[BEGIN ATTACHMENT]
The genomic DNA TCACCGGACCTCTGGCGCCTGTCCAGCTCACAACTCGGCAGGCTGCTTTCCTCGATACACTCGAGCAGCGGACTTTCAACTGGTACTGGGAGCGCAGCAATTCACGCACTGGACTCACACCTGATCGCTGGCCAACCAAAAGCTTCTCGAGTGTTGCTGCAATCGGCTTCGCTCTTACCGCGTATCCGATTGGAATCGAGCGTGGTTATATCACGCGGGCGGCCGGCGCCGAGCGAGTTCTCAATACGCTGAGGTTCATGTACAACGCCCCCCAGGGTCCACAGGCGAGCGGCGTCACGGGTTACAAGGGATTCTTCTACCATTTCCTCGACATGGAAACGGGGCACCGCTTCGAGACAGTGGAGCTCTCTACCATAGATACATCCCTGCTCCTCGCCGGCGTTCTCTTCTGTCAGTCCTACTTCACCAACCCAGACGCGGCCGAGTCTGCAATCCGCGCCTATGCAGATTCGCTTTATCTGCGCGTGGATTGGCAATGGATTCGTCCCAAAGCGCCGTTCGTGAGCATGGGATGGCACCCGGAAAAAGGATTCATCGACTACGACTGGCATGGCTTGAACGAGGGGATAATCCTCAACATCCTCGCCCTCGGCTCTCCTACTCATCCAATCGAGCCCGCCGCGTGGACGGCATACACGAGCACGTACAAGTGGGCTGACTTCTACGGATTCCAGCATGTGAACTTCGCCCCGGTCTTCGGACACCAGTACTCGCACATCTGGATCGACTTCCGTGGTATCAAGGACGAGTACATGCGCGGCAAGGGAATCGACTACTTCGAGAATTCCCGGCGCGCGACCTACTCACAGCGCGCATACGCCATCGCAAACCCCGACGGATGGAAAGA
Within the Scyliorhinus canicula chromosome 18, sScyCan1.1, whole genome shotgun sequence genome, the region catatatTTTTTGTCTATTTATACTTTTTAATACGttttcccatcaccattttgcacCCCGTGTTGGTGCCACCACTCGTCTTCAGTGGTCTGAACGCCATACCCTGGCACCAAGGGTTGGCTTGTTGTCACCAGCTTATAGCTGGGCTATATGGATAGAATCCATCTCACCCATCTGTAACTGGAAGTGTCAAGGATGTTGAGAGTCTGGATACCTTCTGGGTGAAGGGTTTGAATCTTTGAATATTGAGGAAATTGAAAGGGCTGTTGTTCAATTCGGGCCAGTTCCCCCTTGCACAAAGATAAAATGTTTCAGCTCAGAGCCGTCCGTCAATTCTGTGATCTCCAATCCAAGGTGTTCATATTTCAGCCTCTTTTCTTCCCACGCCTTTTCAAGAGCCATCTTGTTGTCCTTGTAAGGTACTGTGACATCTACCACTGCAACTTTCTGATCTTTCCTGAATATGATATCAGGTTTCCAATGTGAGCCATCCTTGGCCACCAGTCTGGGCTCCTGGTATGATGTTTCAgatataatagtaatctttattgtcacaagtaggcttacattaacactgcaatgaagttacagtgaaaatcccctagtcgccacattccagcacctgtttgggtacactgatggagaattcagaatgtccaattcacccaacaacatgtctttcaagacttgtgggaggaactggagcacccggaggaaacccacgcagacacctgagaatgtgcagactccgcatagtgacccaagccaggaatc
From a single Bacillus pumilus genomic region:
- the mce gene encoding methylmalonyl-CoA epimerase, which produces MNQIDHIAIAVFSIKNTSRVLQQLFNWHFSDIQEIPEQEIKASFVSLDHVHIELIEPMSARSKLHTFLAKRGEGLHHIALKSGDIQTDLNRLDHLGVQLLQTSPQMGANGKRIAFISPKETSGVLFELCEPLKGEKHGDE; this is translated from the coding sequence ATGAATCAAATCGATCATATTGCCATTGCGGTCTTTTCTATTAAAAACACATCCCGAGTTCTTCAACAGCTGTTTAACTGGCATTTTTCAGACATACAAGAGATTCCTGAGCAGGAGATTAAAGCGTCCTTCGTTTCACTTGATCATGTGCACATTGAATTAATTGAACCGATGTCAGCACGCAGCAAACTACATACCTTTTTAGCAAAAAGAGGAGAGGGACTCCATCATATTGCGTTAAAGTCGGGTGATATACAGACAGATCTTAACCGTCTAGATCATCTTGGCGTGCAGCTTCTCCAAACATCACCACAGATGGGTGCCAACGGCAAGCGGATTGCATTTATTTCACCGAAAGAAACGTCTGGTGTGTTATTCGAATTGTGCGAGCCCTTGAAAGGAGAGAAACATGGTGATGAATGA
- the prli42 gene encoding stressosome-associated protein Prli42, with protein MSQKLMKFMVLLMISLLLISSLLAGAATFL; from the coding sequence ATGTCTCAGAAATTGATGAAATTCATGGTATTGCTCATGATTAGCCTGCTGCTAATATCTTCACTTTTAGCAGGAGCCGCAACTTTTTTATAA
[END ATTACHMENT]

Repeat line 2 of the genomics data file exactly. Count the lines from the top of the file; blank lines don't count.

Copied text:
Within the Scyliorhinus canicula chromosome 18, sScyCan1.1, whole genome shotgun sequence genome, the region catatatTTTTTGTCTATTTATACTTTTTAATACGttttcccatcaccattttgcacCCCGTGTTGGTGCCACCACTCGTCTTCAGTGGTCTGAACGCCATACCCTGGCACCAAGGGTTGGCTTGTTGTCACCAGCTTATAGCTGGGCTATATGGATAGAATCCATCTCACCCATCTGTAACTGGAAGTGTCAAGGATGTTGAGAGTCTGGATACCTTCTGGGTGAAGGGTTTGAATCTTTGAATATTGAGGAAATTGAAAGGGCTGTTGTTCAATTCGGGCCAGTTCCCCCTTGCACAAAGATAAAATGTTTCAGCTCAGAGCCGTCCGTCAATTCTGTGATCTCCAATCCAAGGTGTTCATATTTCAGCCTCTTTTCTTCCCACGCCTTTTCAAGAGCCATCTTGTTGTCCTTGTAAGGTACTGTGACATCTACCACTGCAACTTTCTGATCTTTCCTGAATATGATATCAGGTTTCCAATGTGAGCCATCCTTGGCCACCAGTCTGGGCTCCTGGTATGATGTTTCAgatataatagtaatctttattgtcacaagtaggcttacattaacactgcaatgaagttacagtgaaaatcccctagtcgccacattccagcacctgtttgggtacactgatggagaattcagaatgtccaattcacccaacaacatgtctttcaagacttgtgggaggaactggagcacccggaggaaacccacgcagacacctgagaatgtgcagactccgcatagtgacccaagccaggaatc